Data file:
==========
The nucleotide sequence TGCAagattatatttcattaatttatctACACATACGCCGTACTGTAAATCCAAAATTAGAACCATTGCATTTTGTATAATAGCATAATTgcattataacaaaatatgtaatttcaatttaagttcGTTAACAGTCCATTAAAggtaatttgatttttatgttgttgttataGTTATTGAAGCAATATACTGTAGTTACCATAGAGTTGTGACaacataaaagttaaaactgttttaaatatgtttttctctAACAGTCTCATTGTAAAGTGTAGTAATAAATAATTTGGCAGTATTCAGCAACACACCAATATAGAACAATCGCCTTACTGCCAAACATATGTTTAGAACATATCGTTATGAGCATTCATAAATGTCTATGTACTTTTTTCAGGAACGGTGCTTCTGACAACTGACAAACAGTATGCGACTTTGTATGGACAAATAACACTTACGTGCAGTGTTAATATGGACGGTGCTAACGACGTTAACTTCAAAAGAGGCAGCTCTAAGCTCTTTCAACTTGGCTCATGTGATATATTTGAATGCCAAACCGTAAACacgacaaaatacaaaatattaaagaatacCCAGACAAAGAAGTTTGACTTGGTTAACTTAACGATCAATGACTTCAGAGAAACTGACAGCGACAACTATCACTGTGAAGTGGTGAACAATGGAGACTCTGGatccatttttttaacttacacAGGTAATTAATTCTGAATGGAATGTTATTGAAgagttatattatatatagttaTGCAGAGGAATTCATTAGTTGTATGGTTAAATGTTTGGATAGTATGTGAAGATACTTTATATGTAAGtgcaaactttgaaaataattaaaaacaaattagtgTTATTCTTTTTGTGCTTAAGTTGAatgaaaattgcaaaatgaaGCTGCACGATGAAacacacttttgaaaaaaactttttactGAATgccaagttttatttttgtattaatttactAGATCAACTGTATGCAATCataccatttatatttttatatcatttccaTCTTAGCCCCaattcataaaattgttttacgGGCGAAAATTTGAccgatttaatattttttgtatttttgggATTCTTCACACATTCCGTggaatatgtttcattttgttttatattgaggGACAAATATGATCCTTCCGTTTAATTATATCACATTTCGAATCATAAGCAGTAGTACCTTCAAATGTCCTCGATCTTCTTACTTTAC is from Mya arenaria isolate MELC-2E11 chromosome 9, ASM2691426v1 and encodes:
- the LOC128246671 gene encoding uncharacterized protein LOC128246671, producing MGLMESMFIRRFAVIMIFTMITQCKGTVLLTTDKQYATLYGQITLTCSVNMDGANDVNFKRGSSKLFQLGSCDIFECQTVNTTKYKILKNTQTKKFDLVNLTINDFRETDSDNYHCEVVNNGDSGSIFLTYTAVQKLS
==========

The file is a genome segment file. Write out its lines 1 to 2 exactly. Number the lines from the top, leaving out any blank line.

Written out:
The nucleotide sequence TGCAagattatatttcattaatttatctACACATACGCCGTACTGTAAATCCAAAATTAGAACCATTGCATTTTGTATAATAGCATAATTgcattataacaaaatatgtaatttcaatttaagttcGTTAACAGTCCATTAAAggtaatttgatttttatgttgttgttataGTTATTGAAGCAATATACTGTAGTTACCATAGAGTTGTGACaacataaaagttaaaactgttttaaatatgtttttctctAACAGTCTCATTGTAAAGTGTAGTAATAAATAATTTGGCAGTATTCAGCAACACACCAATATAGAACAATCGCCTTACTGCCAAACATATGTTTAGAACATATCGTTATGAGCATTCATAAATGTCTATGTACTTTTTTCAGGAACGGTGCTTCTGACAACTGACAAACAGTATGCGACTTTGTATGGACAAATAACACTTACGTGCAGTGTTAATATGGACGGTGCTAACGACGTTAACTTCAAAAGAGGCAGCTCTAAGCTCTTTCAACTTGGCTCATGTGATATATTTGAATGCCAAACCGTAAACacgacaaaatacaaaatattaaagaatacCCAGACAAAGAAGTTTGACTTGGTTAACTTAACGATCAATGACTTCAGAGAAACTGACAGCGACAACTATCACTGTGAAGTGGTGAACAATGGAGACTCTGGatccatttttttaacttacacAGGTAATTAATTCTGAATGGAATGTTATTGAAgagttatattatatatagttaTGCAGAGGAATTCATTAGTTGTATGGTTAAATGTTTGGATAGTATGTGAAGATACTTTATATGTAAGtgcaaactttgaaaataattaaaaacaaattagtgTTATTCTTTTTGTGCTTAAGTTGAatgaaaattgcaaaatgaaGCTGCACGATGAAacacacttttgaaaaaaactttttactGAATgccaagttttatttttgtattaatttactAGATCAACTGTATGCAATCataccatttatatttttatatcatttccaTCTTAGCCCCaattcataaaattgttttacgGGCGAAAATTTGAccgatttaatattttttgtatttttgggATTCTTCACACATTCCGTggaatatgtttcattttgttttatattgaggGACAAATATGATCCTTCCGTTTAATTATATCACATTTCGAATCATAAGCAGTAGTACCTTCAAATGTCCTCGATCTTCTTACTTTAC is from Mya arenaria isolate MELC-2E11 chromosome 9, ASM2691426v1 and encodes:
- the LOC128246671 gene encoding uncharacterized protein LOC128246671, producing MGLMESMFIRRFAVIMIFTMITQCKGTVLLTTDKQYATLYGQITLTCSVNMDGANDVNFKRGSSKLFQLGSCDIFECQTVNTTKYKILKNTQTKKFDLVNLTINDFRETDSDNYHCEVVNNGDSGSIFLTYTAVQKLS